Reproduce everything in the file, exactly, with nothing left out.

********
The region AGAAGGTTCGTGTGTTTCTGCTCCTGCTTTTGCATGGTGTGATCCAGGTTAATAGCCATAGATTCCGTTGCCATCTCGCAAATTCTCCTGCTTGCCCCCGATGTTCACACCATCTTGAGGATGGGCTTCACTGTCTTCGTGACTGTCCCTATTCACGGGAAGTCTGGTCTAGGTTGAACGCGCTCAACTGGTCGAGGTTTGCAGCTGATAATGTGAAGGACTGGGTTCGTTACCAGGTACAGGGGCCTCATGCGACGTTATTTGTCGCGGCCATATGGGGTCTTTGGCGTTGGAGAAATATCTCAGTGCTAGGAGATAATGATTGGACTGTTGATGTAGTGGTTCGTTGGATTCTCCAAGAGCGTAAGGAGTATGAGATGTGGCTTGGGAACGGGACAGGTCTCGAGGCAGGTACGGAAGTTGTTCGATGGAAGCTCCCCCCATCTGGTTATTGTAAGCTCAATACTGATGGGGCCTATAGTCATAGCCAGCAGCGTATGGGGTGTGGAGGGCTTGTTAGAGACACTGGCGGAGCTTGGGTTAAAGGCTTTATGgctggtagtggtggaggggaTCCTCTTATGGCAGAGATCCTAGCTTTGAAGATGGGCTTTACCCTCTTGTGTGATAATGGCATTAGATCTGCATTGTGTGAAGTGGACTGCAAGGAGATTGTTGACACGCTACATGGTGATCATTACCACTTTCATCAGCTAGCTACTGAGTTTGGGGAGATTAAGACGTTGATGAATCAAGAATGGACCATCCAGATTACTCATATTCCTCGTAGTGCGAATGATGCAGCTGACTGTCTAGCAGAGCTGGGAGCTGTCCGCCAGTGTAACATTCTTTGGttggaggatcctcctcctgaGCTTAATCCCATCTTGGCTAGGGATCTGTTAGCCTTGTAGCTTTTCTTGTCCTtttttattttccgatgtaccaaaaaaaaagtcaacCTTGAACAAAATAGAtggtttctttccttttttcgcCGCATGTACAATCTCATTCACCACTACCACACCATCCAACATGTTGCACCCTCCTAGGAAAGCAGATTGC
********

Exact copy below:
The region AGAAGGTTCGTGTGTTTCTGCTCCTGCTTTTGCATGGTGTGATCCAGGTTAATAGCCATAGATTCCGTTGCCATCTCGCAAATTCTCCTGCTTGCCCCCGATGTTCACACCATCTTGAGGATGGGCTTCACTGTCTTCGTGACTGTCCCTATTCACGGGAAGTCTGGTCTAGGTTGAACGCGCTCAACTGGTCGAGGTTTGCAGCTGATAATGTGAAGGACTGGGTTCGTTACCAGGTACAGGGGCCTCATGCGACGTTATTTGTCGCGGCCATATGGGGTCTTTGGCGTTGGAGAAATATCTCAGTGCTAGGAGATAATGATTGGACTGTTGATGTAGTGGTTCGTTGGATTCTCCAAGAGCGTAAGGAGTATGAGATGTGGCTTGGGAACGGGACAGGTCTCGAGGCAGGTACGGAAGTTGTTCGATGGAAGCTCCCCCCATCTGGTTATTGTAAGCTCAATACTGATGGGGCCTATAGTCATAGCCAGCAGCGTATGGGGTGTGGAGGGCTTGTTAGAGACACTGGCGGAGCTTGGGTTAAAGGCTTTATGgctggtagtggtggaggggaTCCTCTTATGGCAGAGATCCTAGCTTTGAAGATGGGCTTTACCCTCTTGTGTGATAATGGCATTAGATCTGCATTGTGTGAAGTGGACTGCAAGGAGATTGTTGACACGCTACATGGTGATCATTACCACTTTCATCAGCTAGCTACTGAGTTTGGGGAGATTAAGACGTTGATGAATCAAGAATGGACCATCCAGATTACTCATATTCCTCGTAGTGCGAATGATGCAGCTGACTGTCTAGCAGAGCTGGGAGCTGTCCGCCAGTGTAACATTCTTTGGttggaggatcctcctcctgaGCTTAATCCCATCTTGGCTAGGGATCTGTTAGCCTTGTAGCTTTTCTTGTCCTtttttattttccgatgtaccaaaaaaaaagtcaacCTTGAACAAAATAGAtggtttctttccttttttcgcCGCATGTACAATCTCATTCACCACTACCACACCATCCAACATGTTGCACCCTCCTAGGAAAGCAGATTGC